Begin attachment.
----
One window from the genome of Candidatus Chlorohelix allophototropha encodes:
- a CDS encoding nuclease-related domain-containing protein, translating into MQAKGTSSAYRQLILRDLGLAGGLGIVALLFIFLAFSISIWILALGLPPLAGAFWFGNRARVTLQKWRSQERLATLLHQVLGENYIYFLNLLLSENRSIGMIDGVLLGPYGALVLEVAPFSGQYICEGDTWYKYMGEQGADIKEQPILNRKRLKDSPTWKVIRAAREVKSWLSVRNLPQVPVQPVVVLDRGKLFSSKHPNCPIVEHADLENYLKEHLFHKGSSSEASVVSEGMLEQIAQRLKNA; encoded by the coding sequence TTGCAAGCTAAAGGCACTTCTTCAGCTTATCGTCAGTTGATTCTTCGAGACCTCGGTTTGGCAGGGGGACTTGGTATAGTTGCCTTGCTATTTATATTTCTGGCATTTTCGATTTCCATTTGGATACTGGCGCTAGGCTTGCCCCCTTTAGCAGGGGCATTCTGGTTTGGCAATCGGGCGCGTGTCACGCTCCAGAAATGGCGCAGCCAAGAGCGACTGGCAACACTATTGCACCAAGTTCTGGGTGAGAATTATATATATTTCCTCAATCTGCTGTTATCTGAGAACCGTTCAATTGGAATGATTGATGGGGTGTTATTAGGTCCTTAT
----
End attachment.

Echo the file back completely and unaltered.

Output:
One window from the genome of Candidatus Chlorohelix allophototropha encodes:
- a CDS encoding nuclease-related domain-containing protein, translating into MQAKGTSSAYRQLILRDLGLAGGLGIVALLFIFLAFSISIWILALGLPPLAGAFWFGNRARVTLQKWRSQERLATLLHQVLGENYIYFLNLLLSENRSIGMIDGVLLGPYGALVLEVAPFSGQYICEGDTWYKYMGEQGADIKEQPILNRKRLKDSPTWKVIRAAREVKSWLSVRNLPQVPVQPVVVLDRGKLFSSKHPNCPIVEHADLENYLKEHLFHKGSSSEASVVSEGMLEQIAQRLKNA; encoded by the coding sequence TTGCAAGCTAAAGGCACTTCTTCAGCTTATCGTCAGTTGATTCTTCGAGACCTCGGTTTGGCAGGGGGACTTGGTATAGTTGCCTTGCTATTTATATTTCTGGCATTTTCGATTTCCATTTGGATACTGGCGCTAGGCTTGCCCCCTTTAGCAGGGGCATTCTGGTTTGGCAATCGGGCGCGTGTCACGCTCCAGAAATGGCGCAGCCAAGAGCGACTGGCAACACTATTGCACCAAGTTCTGGGTGAGAATTATATATATTTCCTCAATCTGCTGTTATCTGAGAACCGTTCAATTGGAATGATTGATGGGGTGTTATTAGGTCCTTAT